V-cs seem ready to break with the state by securing other funding streams but, as Chris Bunting reports, talk of privatised autonomy is a red herring for most universities.
It was a peculiarly polite battle cry. Buried deep in Oxford University vice-chancellor Sir Colin Lucas' annual oration last month, among the traditional lengthy tributes to university benefactors and mind-numbing explorations of the more arcane shores of higher education finance, was a glimpse of a "privatised" future for Britain's universities.
Che Guevara or Lenin might have dispensed with Sir Colin's fastidious explanation of the "Human resources money now to be incorporated into the baseline as a function of the T-grant rather than T and R as previously which, as the document recognises, will reduce the size of the HR grant" but, when he got warmed up, his message was revolutionary.
He attacked core government funding as "woefully below cost" and warned that the government's preoccupation with auditing and quantifying all aspects of performance was "eating at the cherished autonomy of universities in the Anglo-Saxon tradition". Furthermore, Oxford would not enter into a "Faustian bargain" with ministers over widening access if that compromised its admissions principles. But perhaps the most worrying passage for Whitehall policy-makers outlined Oxford's determination to think "about what we can do outside the arena of the controlled economy" of government-funded higher education.
Sir Colin said: "In particular, I have argued before that there is a good strategic and academic case for increasing the number of graduate students and investing in overseas students at that level... The fact is that British and European students are a net financial loss to both university and colleges. This will remain the case, albeit less so, even if legislation brings in the proposed additional fee (and its full effect would not be felt until 2009)."
In other words, if the government could not fund domestic students adequately, Oxford would find other students who would bring enough money with them. Although Sir Colin stopped short of an explicit call for privatisation, a research paper has been circulating among Oxford college heads and finance directors calculating how much the university would need to raise through increased tuition fees if it were to forgo its annual state teaching grant of £52 million and break free of state control.
Similar discussions have been held in most of the elite Russell Group of research-led universities, and the drive to recruit more fee-paying foreign postgraduates is shared across the sector. Andrew Oswald, an economist at Warwick University, argues that the "privatisation" of British higher education is unstoppable and that some universities will have gone private by 2011.
In debates on privatisation, James Tooley, professor of education policy at Newcastle University, believes we need to be more clear about the status of universities. "People talk about state or public higher education in Britain and contrast it with the private universities of the US," he says.
"But, in truth, all universities in the UK already are private." Some universities are companies limited by guarantee, but most are private and independent foundations created by royal charter or by statute.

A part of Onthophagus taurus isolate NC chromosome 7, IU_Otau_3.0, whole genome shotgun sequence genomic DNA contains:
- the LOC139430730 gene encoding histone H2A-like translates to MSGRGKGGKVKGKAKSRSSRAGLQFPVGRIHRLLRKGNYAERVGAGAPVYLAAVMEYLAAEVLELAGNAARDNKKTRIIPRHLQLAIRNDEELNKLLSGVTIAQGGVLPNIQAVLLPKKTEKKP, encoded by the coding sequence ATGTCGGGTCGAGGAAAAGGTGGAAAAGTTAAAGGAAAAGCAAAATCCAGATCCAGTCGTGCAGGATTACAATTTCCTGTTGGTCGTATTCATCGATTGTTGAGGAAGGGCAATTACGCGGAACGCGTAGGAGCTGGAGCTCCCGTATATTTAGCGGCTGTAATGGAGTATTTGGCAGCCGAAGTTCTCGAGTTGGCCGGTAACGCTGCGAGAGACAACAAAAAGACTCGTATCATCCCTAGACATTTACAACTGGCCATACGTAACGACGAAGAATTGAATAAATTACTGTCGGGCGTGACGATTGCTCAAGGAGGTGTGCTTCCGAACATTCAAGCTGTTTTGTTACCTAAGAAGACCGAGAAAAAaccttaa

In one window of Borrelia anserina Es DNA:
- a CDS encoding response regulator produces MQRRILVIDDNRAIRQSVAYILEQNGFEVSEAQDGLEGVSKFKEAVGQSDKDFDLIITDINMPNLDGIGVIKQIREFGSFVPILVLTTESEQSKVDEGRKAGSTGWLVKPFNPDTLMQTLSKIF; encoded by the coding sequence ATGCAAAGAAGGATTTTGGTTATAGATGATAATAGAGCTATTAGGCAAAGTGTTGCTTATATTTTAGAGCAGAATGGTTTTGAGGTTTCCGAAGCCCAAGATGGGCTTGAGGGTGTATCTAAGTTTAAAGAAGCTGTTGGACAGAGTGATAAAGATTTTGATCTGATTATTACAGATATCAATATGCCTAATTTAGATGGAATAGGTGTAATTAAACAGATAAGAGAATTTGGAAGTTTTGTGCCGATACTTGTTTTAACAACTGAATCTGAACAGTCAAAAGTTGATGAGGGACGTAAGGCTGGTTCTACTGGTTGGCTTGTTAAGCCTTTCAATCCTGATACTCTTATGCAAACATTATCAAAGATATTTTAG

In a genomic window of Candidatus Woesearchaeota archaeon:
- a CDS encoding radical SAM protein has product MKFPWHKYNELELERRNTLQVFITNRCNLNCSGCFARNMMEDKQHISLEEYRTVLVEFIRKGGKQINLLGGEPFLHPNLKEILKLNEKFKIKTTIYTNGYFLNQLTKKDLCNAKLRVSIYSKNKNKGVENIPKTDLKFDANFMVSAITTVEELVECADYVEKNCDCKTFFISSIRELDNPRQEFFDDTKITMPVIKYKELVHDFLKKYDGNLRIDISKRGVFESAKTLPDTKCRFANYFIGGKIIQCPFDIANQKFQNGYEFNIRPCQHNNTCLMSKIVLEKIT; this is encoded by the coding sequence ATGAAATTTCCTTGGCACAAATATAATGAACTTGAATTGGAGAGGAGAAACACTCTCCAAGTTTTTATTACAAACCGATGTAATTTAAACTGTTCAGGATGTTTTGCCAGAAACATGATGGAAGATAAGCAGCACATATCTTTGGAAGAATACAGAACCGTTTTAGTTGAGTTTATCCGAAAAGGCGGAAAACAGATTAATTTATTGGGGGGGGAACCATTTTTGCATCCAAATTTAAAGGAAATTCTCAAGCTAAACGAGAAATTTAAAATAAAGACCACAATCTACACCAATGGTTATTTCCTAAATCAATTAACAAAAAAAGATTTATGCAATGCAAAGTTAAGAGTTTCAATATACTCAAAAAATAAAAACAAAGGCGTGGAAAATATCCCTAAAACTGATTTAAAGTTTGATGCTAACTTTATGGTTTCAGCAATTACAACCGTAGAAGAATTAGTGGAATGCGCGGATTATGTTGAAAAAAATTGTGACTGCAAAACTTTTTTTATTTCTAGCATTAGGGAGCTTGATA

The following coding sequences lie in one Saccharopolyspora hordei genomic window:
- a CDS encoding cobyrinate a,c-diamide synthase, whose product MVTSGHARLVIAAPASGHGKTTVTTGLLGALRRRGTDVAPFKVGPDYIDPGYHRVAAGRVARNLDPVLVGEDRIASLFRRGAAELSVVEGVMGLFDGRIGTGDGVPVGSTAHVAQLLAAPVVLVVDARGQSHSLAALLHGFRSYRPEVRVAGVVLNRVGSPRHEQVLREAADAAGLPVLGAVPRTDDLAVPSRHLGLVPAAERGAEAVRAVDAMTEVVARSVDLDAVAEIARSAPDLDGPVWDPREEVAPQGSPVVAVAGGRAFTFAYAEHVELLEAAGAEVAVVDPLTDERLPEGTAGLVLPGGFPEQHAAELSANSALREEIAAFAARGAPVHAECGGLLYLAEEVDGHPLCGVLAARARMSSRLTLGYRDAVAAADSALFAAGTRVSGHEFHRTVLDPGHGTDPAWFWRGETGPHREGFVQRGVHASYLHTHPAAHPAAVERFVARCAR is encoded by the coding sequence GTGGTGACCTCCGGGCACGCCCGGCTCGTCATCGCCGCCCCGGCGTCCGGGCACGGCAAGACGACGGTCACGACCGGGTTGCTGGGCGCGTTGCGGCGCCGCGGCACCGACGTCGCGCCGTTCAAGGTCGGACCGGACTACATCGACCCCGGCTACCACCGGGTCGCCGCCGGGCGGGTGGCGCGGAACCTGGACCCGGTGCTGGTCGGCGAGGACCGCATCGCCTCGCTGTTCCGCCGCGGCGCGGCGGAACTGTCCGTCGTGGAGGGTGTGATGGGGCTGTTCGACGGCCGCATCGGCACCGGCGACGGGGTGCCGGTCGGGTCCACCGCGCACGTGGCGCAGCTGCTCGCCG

The extent to which we can talk about a "state-controlled" university sector, Tooley argues, is the extent to which universities have surrendered their independence to the state in return for public funding. He believes that increasingly tight government regulation of the sector, through the research and teaching audits and the linking of money with government priorities such as widening access, combined with an inadequate level of funding, is encouraging a long overdue independence among vice-chancellors.
Tooley, who is a well-known advocate of privatisation, believes it is as much about a change of mindset. "Perhaps (Lucas' speech) can be seen as a sign that the culture of kow-towing to the state is changing. We call ourselves 'public' universities, but it is really just laziness. If you compare the finances of some of the universities in the US that call themselves private institutions and some of our leading universities, you won't see that much difference."
Vanderbilt University in Tennessee proudly describes itself as a private independent foundation, and yet - ignoring the large amounts of government funding that goes into its hospital - it received 36.2 per cent of its income from government funds in 2002-03. Tooley believes the advent of fees and the development of loan schemes that have moved the source of a large proportion of undergraduate funding away from state handouts will help confirm an increasing independence in the sector. "The Rubicon has been crossed because the principle has been conceded that fees are the order of the day and that the private individual pays," he says.
Stephen Ball, director of the education policy research unit at the Institute of Education - which is about to start a seminar series on private-sector involvement in higher education - rejects the idea that a creeping privatisation is the manifest destiny of British higher education.